Despite world leaders’ preoccupation with the current issues concerning international security, the 2015 Paris Climate Conference–also known as COP21–was recently conducted and ended up on a promising note: a brighter future of our planet.
The first collective action devoted to the climate change took place in 1992 at the Rio Earth Summit. As a result of the ‘Rio Convention’, the UN Framework on Climate Change (UNFCCC) was created. The UNFCCC came into force in 1994 with 195 members. Then, Berlin hosted the first Conference of Parties (COP) in 1995, which was followed by the adoption of Kyoto Protocol in 1997. Unfortunately, the outcome of the COP15 that was conducted in Copenhagen did not live up to the expectations outlined before the conference as it failed to produce any legally binding agreement to reduce emissions. In 2011, COP17 in Durban, South Africa resulted in the formation of the Green Climate Fund that is aimed at helping developing countries to implement measures necessary to counter climate change. This all lead to COP21, held in Paris earlier this month.
The primary objective of the COP21 was to produce a legally binding agreement that entails maintaining global warming below 2°C. After lengthy negotiations and exhausting efforts to find a common ground, the participating delegates worked out enough compromises to reach a long-anticipated consensus. According to BBC News, the key points of the Paris deal include “to peak greenhouse emissions as soon as possible and achieve a balance between sources and sinks of greenhouse gases in the second half of the century; to keep global temperature increase “well below” 2C (3.6F) and to pursue efforts to limit it to 1.5C; to review progress every five years; and a promised $100 billion a year in climate finance for developing countries by 2020, with a “commitment to further finance in the future.” Although only some elements of the agreement are binding, it is still more than what was achieved during the conference in Copenhagen.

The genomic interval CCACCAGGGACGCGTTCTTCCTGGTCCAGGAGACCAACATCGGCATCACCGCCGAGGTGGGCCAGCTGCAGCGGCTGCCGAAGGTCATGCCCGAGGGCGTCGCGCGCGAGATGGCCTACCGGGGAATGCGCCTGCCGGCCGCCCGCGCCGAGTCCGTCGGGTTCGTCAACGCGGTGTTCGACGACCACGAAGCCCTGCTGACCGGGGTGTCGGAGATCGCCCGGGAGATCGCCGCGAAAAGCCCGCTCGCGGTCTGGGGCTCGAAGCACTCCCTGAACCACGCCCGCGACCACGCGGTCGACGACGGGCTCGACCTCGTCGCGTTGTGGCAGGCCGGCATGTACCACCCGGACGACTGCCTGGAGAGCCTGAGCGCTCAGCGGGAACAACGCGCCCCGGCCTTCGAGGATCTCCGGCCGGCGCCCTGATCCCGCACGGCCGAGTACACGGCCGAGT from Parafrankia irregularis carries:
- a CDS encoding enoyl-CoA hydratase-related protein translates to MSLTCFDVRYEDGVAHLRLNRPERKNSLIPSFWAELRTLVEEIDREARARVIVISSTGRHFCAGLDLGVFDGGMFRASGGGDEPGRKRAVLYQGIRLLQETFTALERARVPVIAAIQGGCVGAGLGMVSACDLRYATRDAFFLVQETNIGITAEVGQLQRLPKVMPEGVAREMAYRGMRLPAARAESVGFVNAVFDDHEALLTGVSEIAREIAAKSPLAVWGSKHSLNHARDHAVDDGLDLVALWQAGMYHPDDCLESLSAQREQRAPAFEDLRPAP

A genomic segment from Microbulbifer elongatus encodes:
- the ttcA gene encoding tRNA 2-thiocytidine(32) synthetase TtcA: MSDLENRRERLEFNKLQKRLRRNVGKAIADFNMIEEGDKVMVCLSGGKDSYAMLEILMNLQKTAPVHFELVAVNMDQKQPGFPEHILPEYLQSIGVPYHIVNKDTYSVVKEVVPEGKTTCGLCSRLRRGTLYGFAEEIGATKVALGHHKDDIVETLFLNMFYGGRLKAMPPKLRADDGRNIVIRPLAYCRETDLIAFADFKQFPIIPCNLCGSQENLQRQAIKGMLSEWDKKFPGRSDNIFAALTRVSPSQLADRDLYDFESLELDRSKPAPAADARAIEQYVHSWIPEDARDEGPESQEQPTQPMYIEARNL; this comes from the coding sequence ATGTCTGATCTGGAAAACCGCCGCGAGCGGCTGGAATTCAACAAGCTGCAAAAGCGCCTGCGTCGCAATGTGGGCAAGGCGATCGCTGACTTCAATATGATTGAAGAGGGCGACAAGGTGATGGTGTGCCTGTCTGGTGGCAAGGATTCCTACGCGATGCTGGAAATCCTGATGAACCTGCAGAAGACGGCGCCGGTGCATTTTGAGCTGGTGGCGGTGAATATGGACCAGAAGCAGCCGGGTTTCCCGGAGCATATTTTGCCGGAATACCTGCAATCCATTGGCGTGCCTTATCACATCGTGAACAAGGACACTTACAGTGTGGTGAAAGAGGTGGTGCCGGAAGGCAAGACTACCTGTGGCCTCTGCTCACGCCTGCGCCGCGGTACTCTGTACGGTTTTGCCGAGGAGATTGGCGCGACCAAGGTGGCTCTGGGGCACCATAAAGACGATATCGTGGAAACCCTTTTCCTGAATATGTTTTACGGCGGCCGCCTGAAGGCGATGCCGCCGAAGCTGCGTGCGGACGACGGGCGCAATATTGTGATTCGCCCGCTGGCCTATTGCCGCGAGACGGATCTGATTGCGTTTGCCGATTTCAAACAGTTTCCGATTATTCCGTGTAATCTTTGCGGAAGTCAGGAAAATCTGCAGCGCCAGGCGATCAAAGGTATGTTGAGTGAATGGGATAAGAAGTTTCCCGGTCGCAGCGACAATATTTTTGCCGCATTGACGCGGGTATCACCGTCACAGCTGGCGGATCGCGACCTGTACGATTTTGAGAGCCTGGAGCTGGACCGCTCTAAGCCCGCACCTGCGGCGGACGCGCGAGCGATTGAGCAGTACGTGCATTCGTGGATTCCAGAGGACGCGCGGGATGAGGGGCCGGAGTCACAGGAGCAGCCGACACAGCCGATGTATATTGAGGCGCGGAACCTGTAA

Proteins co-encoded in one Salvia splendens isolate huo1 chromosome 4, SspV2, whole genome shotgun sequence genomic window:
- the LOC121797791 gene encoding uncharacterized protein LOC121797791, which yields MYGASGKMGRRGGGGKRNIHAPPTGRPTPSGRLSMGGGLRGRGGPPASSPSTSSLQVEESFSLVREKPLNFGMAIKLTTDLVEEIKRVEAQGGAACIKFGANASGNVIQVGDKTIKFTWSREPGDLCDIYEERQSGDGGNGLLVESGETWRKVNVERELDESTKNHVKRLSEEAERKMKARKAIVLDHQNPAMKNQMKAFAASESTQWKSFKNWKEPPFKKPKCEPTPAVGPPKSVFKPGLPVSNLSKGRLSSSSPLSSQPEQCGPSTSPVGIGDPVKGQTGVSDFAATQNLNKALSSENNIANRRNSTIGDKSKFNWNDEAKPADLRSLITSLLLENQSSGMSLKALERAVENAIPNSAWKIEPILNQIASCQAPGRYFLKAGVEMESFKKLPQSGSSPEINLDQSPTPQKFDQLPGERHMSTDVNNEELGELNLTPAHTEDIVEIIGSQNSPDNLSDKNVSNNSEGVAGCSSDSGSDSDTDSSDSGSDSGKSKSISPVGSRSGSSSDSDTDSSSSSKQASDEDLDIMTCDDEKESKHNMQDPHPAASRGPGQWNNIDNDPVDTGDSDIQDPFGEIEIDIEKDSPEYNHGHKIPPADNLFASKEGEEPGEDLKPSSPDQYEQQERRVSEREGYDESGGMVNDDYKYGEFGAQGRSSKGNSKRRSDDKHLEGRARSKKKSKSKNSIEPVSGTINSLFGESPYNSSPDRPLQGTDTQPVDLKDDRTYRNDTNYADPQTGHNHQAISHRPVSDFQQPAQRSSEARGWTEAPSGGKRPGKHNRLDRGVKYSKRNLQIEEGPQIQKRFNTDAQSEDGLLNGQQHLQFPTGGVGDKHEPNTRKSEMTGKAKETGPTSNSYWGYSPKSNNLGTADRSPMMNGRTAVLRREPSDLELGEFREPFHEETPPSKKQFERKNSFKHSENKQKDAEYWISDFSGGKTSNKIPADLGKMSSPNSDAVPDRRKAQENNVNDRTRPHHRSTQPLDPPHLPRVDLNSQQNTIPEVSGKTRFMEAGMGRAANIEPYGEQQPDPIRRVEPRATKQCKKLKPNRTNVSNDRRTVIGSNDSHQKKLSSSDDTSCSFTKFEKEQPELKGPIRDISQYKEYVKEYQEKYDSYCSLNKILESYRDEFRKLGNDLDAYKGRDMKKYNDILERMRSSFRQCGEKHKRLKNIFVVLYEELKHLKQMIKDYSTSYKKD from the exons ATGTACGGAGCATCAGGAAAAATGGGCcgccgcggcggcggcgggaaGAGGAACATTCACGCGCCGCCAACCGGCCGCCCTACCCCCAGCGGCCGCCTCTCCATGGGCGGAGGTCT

Furthermore, everyone understands that the problem of climate change certainly requires more than two weeks of cooperation to be resolved. On the same day that the agreement was signed, an executive director for Greenpeace International Kumi Naidoo concluded,
“It sometimes seems that the countries of the UN can unite on nothing, but nearly 200 countries have come together and agreed a deal. Today, the human race has joined in a common cause,” adding that “the deal alone won’t dig us out of the hole that we’re in, but it makes the sides less steep”
The successful outcome of the conference proves that collective action can be achieved and that consensus on one problem increases the chances for consensus on how to address other problems plaguing the international community.